The Tone of God's Voice

By: Laura Sandretti

We’ve been learning about identity in the discipleship group I’m in. Not the identity we say we are grounded in, but the honest and awful reality of the identity we live out. If my identity was based in being Christ’s fully-known, fully-loved daughter, I wouldn’t have snapped at my husband last week when he thoughtfully brought me my phone. I usually identify myself by my failures. Instead of hearing Chris say, “I found your phone,” I heard, “Here’s your phone you poor unorganized and fragmented mess.”

Thank you. Here’s your head back.

I’m becoming painfully aware I’m good at believing God’s Word and truths for others, but not for myself. I often remind other women that they need to give themselves the same grace they give others. If your BFF made a mistake you wouldn’t chastise her, call her names, or deem her a complete failure, but that’s what we do to ourselves. I love that advice, believe it is helpful, and want women to put it into practice.

But there’s one problem. It doesn’t work.

I’ve tried telling myself there’s no condemnation for those in Christ Jesus. I love the verse about God rejoicing over us with singing and I want that. But the voices in my head that tell me I’m not enough are louder, more persistent, and much more convincing.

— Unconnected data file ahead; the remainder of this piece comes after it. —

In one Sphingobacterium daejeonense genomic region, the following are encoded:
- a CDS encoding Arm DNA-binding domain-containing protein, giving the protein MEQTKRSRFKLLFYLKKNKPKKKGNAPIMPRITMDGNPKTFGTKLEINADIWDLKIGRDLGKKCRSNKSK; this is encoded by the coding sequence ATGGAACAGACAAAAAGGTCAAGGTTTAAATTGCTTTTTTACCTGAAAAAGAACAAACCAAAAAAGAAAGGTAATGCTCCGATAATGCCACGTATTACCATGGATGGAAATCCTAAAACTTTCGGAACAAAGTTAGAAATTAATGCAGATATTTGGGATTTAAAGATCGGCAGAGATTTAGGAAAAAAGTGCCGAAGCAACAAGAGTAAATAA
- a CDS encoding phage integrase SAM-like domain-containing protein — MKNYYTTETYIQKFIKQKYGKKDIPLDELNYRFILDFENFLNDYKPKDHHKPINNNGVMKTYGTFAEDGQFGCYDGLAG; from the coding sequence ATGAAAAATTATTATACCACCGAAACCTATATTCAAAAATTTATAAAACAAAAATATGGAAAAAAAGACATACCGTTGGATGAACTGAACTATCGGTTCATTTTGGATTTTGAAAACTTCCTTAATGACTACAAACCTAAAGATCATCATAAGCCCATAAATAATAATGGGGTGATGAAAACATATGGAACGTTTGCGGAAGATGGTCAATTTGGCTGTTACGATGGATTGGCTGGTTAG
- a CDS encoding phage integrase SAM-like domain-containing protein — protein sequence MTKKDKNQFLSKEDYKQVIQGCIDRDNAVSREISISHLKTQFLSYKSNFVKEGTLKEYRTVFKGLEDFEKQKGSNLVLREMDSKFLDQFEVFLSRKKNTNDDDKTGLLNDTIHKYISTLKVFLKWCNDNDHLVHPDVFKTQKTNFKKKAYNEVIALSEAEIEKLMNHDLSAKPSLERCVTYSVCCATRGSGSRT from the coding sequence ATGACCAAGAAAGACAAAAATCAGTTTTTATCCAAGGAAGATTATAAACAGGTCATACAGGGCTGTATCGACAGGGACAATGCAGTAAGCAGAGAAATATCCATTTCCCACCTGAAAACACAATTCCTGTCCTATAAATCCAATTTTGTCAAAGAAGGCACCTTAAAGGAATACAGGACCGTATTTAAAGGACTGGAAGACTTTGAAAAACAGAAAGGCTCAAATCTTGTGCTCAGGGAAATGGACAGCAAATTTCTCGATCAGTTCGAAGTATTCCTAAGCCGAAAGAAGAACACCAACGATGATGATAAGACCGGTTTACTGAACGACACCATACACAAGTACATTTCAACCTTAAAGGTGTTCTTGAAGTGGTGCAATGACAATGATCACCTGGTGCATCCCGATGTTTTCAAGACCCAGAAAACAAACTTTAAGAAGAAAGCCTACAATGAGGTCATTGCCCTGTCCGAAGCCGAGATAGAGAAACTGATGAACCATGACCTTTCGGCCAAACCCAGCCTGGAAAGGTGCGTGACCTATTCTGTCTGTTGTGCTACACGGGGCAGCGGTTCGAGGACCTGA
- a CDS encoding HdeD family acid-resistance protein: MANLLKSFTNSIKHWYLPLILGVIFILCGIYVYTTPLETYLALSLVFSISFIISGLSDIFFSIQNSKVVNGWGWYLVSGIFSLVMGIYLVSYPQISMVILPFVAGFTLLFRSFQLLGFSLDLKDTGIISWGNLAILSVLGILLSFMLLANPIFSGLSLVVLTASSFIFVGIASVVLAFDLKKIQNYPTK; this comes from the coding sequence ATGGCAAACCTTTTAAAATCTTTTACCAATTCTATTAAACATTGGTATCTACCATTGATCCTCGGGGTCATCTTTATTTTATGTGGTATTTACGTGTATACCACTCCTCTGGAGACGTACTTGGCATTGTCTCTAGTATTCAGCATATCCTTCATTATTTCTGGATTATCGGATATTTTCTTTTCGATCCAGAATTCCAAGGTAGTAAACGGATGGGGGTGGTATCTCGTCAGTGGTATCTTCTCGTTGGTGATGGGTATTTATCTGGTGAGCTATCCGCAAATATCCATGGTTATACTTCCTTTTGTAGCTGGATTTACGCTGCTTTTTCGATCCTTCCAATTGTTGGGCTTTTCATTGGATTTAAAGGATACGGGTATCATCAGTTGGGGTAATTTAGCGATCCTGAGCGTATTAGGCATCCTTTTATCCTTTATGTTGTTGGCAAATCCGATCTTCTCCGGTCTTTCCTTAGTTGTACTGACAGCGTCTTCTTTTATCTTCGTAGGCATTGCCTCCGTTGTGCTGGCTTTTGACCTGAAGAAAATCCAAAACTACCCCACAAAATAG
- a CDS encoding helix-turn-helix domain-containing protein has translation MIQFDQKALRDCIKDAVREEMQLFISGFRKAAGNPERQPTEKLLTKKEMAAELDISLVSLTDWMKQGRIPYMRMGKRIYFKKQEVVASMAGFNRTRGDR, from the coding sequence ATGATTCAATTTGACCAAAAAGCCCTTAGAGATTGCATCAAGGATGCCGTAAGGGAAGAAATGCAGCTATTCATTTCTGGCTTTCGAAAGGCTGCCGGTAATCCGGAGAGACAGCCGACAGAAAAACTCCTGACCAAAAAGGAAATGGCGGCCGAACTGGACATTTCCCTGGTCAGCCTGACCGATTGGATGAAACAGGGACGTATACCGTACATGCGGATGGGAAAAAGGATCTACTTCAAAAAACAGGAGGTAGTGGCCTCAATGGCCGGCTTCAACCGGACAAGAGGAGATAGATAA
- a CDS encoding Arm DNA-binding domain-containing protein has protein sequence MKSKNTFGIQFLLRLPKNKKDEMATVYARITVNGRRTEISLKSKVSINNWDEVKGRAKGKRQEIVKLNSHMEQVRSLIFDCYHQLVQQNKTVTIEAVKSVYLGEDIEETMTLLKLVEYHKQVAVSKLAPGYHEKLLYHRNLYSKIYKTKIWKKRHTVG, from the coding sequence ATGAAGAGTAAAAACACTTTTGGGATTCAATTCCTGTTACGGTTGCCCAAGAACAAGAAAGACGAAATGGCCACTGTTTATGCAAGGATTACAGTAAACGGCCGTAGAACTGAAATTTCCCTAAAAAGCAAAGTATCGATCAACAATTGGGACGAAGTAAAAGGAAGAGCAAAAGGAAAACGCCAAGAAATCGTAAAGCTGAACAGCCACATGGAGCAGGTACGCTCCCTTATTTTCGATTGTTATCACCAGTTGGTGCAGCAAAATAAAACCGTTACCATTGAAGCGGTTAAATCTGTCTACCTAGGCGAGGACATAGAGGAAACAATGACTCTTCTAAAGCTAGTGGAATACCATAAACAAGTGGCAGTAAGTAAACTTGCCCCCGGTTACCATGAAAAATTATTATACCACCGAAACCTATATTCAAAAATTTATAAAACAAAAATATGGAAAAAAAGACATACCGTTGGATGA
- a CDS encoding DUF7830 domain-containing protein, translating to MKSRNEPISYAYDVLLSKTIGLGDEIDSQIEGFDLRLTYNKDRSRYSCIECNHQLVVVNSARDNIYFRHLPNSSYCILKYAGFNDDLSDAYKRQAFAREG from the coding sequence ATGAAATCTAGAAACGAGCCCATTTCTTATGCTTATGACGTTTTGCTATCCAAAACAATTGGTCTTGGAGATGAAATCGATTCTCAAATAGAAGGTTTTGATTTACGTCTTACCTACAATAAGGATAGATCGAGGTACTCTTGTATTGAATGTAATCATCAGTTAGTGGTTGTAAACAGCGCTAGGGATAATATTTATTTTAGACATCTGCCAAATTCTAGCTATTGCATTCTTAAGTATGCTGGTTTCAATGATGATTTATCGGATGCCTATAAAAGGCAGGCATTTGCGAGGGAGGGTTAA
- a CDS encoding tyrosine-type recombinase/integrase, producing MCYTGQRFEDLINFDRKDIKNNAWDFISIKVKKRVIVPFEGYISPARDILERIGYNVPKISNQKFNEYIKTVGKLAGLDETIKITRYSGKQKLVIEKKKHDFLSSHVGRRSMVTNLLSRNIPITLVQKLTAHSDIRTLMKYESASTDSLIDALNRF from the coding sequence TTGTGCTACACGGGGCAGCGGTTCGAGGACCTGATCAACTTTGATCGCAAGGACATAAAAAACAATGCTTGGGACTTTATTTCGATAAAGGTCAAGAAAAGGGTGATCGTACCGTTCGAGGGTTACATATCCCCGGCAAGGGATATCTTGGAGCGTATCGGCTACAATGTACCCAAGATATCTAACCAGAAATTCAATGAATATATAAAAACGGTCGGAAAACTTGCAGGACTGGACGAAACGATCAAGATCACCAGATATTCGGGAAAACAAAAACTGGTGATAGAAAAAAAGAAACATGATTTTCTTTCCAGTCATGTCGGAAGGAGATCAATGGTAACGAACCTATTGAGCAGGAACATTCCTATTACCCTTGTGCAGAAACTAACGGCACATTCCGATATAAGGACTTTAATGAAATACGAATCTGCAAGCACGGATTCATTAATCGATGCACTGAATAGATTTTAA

In our discipleship group, we’re learning to do, ask, and pray about areas where we struggle. When we get to the root of whatever our struggle is (for me, attacking my husband like a grizzly bear when he tries to do nice things for me), we should search for and pray about, and tell ourselves a truth from Scripture that addresses our false belief (I’m unorganized, incompetent, useless, etc.). Today, our group leader added that we should tell ourselves that truth tenderly, like saying it to a daughter. 

The minute she said that, I realized why giving myself the grace I give others has never worked for me. I don’t love me like God does.

God doesn’t want me to just read or tell myself about His love for me. He wants me to feel, see, and taste how He loves me. He wants me to realize He loves me with the same passion I have when I tell my kids I love them. He loves us so much He wants us to consider the tone of His voice for us. I believe how we hear Him can profoundly impact the depth of our belief in that love.

Laura Sandretti is a Just Between Us contributing author and an active speaker and blogger. Additionally, she is a former public school teacher, women’s ministry director, and has a master’s degree in Theological Studies at Trinity University. Laura and her husband have three teenagers, and live in Sussex, Wis.